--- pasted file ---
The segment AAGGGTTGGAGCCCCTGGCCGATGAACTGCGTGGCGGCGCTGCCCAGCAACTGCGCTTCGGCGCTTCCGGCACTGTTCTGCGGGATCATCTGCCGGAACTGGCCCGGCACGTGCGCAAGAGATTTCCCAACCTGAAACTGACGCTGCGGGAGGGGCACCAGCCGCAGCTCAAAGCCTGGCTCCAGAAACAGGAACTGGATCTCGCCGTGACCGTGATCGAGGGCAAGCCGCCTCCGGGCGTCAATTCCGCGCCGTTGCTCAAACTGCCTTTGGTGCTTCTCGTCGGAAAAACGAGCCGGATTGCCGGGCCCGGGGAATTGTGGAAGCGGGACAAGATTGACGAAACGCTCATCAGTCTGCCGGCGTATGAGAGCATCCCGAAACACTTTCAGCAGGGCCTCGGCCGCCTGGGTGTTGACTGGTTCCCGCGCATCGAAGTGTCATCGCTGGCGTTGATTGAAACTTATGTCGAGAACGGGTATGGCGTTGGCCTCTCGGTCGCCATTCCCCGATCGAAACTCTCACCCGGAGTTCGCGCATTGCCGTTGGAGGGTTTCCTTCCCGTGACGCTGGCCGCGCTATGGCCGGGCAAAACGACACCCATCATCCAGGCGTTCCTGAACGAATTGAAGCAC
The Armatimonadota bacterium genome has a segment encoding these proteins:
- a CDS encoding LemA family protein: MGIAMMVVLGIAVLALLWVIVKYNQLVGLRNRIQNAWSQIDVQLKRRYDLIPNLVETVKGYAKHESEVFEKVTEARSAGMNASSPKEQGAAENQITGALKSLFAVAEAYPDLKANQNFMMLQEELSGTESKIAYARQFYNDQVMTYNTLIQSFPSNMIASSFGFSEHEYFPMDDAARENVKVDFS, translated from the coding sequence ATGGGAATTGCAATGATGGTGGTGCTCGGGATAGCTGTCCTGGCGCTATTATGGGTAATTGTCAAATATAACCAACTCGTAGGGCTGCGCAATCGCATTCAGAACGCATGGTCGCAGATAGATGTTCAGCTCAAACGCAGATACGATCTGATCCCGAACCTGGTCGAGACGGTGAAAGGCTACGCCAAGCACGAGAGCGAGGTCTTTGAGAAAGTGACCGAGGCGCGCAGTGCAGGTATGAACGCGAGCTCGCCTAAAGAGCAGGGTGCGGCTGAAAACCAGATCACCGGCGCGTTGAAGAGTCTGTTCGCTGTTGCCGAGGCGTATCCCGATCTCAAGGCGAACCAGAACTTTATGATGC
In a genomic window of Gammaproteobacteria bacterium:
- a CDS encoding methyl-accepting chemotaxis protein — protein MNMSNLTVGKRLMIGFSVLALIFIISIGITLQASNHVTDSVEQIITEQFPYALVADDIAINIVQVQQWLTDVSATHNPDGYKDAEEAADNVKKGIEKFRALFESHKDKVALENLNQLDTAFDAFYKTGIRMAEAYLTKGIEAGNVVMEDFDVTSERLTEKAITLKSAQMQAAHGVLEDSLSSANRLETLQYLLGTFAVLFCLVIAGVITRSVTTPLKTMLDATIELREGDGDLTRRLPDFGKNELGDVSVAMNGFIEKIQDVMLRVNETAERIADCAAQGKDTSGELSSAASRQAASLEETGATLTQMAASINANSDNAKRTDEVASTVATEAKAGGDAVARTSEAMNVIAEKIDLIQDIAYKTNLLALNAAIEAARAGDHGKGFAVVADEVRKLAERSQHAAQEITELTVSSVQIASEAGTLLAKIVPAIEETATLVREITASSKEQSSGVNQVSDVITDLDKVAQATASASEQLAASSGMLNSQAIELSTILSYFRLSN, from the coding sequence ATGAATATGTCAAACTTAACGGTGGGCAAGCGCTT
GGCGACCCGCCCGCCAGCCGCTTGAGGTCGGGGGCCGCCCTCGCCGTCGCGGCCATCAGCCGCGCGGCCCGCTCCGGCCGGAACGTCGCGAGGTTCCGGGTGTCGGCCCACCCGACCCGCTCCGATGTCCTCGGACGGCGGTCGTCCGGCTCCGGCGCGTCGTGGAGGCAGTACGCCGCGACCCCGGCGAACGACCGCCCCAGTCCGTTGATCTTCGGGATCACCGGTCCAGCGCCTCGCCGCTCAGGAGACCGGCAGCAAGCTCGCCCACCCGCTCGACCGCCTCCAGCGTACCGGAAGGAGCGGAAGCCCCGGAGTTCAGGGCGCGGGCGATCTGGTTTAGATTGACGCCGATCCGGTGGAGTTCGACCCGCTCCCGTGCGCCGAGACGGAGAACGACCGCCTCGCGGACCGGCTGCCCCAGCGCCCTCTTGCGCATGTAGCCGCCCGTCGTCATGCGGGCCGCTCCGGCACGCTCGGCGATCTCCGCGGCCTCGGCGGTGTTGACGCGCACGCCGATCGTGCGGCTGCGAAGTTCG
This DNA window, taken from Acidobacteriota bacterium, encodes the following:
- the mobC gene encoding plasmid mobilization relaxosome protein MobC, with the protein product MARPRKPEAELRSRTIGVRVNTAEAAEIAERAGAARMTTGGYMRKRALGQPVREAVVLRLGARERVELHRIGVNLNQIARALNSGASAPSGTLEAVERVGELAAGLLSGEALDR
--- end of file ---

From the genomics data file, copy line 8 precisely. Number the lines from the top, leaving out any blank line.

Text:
- the mobC gene encoding plasmid mobilization relaxosome protein MobC, with the protein product MARPRKPEAELRSRTIGVRVNTAEAAEIAERAGAARMTTGGYMRKRALGQPVREAVVLRLGARERVELHRIGVNLNQIARALNSGASAPSGTLEAVERVGELAAGLLSGEALDR